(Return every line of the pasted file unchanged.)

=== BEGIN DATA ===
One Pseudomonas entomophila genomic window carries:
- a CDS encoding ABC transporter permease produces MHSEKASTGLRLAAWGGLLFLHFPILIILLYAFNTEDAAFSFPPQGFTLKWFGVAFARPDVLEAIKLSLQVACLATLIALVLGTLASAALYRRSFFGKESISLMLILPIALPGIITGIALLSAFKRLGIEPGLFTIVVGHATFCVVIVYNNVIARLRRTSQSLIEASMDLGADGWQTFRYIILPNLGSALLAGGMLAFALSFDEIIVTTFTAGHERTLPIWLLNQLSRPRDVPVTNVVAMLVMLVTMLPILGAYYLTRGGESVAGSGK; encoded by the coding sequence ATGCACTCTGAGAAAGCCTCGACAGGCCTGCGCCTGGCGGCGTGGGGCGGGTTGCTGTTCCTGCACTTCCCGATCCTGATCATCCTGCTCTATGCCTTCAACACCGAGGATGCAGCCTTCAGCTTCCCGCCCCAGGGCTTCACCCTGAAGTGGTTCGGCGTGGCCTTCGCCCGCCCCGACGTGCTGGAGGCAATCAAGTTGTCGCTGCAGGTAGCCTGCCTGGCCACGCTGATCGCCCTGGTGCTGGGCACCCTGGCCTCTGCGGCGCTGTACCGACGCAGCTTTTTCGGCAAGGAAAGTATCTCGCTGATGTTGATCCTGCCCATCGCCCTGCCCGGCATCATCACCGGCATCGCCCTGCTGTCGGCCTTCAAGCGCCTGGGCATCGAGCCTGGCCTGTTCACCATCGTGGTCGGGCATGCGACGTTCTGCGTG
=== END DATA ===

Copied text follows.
One Pseudomonas entomophila genomic window carries:
- a CDS encoding ABC transporter permease produces MHSEKASTGLRLAAWGGLLFLHFPILIILLYAFNTEDAAFSFPPQGFTLKWFGVAFARPDVLEAIKLSLQVACLATLIALVLGTLASAALYRRSFFGKESISLMLILPIALPGIITGIALLSAFKRLGIEPGLFTIVVGHATFCVVIVYNNVIARLRRTSQSLIEASMDLGADGWQTFRYIILPNLGSALLAGGMLAFALSFDEIIVTTFTAGHERTLPIWLLNQLSRPRDVPVTNVVAMLVMLVTMLPILGAYYLTRGGESVAGSGK; encoded by the coding sequence ATGCACTCTGAGAAAGCCTCGACAGGCCTGCGCCTGGCGGCGTGGGGCGGGTTGCTGTTCCTGCACTTCCCGATCCTGATCATCCTGCTCTATGCCTTCAACACCGAGGATGCAGCCTTCAGCTTCCCGCCCCAGGGCTTCACCCTGAAGTGGTTCGGCGTGGCCTTCGCCCGCCCCGACGTGCTGGAGGCAATCAAGTTGTCGCTGCAGGTAGCCTGCCTGGCCACGCTGATCGCCCTGGTGCTGGGCACCCTGGCCTCTGCGGCGCTGTACCGACGCAGCTTTTTCGGCAAGGAAAGTATCTCGCTGATGTTGATCCTGCCCATCGCCCTGCCCGGCATCATCACCGGCATCGCCCTGCTGTCGGCCTTCAAGCGCCTGGGCATCGAGCCTGGCCTGTTCACCATCGTGGTCGGGCATGCGACGTTCTGCGTG